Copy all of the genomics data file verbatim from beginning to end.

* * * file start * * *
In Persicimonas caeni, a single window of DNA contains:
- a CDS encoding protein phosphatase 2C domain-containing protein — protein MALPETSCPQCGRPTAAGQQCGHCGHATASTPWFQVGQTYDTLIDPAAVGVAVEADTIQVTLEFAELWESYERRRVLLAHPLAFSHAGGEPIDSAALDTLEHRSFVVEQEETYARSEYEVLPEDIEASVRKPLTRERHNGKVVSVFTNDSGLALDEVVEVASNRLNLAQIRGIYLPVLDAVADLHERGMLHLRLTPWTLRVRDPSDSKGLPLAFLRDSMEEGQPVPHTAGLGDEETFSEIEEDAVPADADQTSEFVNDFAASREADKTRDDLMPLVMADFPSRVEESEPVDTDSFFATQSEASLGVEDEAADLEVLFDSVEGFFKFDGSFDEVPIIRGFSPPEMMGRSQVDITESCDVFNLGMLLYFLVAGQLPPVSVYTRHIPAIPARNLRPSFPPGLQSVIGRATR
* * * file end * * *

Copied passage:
In Persicimonas caeni, a single window of DNA contains:
- a CDS encoding protein phosphatase 2C domain-containing protein — protein MALPETSCPQCGRPTAAGQQCGHCGHATASTPWFQVGQTYDTLIDPAAVGVAVEADTIQVTLEFAELWESYERRRVLLAHPLAFSHAGGEPIDSAALDTLEHRSFVVEQEETYARSEYEVLPEDIEASVRKPLTRERHNGKVVSVFTNDSGLALDEVVEVASNRLNLAQIRGIYLPVLDAVADLHERGMLHLRLTPWTLRVRDPSDSKGLPLAFLRDSMEEGQPVPHTAGLGDEETFSEIEEDAVPADADQTSEFVNDFAASREADKTRDDLMPLVMADFPSRVEESEPVDTDSFFATQSEASLGVEDEAADLEVLFDSVEGFFKFDGSFDEVPIIRGFSPPEMMGRSQVDITESCDVFNLGMLLYFLVAGQLPPVSVYTRHIPAIPARNLRPSFPPGLQSVIGRATR